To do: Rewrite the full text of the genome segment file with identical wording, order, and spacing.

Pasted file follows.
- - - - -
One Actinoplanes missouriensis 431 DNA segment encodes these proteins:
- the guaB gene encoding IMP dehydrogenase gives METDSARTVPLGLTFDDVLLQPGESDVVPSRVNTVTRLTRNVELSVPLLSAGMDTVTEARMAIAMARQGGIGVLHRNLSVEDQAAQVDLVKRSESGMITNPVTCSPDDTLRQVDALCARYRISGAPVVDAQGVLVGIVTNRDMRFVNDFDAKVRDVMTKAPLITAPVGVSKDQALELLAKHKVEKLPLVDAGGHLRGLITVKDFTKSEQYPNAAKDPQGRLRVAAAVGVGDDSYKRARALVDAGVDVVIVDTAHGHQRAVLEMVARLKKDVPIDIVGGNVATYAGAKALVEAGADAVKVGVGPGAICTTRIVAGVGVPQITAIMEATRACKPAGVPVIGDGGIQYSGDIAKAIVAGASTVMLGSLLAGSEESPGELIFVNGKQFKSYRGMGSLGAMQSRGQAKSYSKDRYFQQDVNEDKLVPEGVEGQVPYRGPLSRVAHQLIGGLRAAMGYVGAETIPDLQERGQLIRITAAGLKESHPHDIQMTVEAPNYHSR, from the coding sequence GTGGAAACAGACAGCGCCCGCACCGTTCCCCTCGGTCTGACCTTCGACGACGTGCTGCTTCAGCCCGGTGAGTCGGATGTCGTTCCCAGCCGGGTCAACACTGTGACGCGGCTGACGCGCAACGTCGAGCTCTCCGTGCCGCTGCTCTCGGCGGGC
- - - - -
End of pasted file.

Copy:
One Actinoplanes missouriensis 431 DNA segment encodes these proteins:
- the guaB gene encoding IMP dehydrogenase gives METDSARTVPLGLTFDDVLLQPGESDVVPSRVNTVTRLTRNVELSVPLLSAGMDTVTEARMAIAMARQGGIGVLHRNLSVEDQAAQVDLVKRSESGMITNPVTCSPDDTLRQVDALCARYRISGAPVVDAQGVLVGIVTNRDMRFVNDFDAKVRDVMTKAPLITAPVGVSKDQALELLAKHKVEKLPLVDAGGHLRGLITVKDFTKSEQYPNAAKDPQGRLRVAAAVGVGDDSYKRARALVDAGVDVVIVDTAHGHQRAVLEMVARLKKDVPIDIVGGNVATYAGAKALVEAGADAVKVGVGPGAICTTRIVAGVGVPQITAIMEATRACKPAGVPVIGDGGIQYSGDIAKAIVAGASTVMLGSLLAGSEESPGELIFVNGKQFKSYRGMGSLGAMQSRGQAKSYSKDRYFQQDVNEDKLVPEGVEGQVPYRGPLSRVAHQLIGGLRAAMGYVGAETIPDLQERGQLIRITAAGLKESHPHDIQMTVEAPNYHSR, from the coding sequence GTGGAAACAGACAGCGCCCGCACCGTTCCCCTCGGTCTGACCTTCGACGACGTGCTGCTTCAGCCCGGTGAGTCGGATGTCGTTCCCAGCCGGGTCAACACTGTGACGCGGCTGACGCGCAACGTCGAGCTCTCCGTGCCGCTGCTCTCGGCGGGC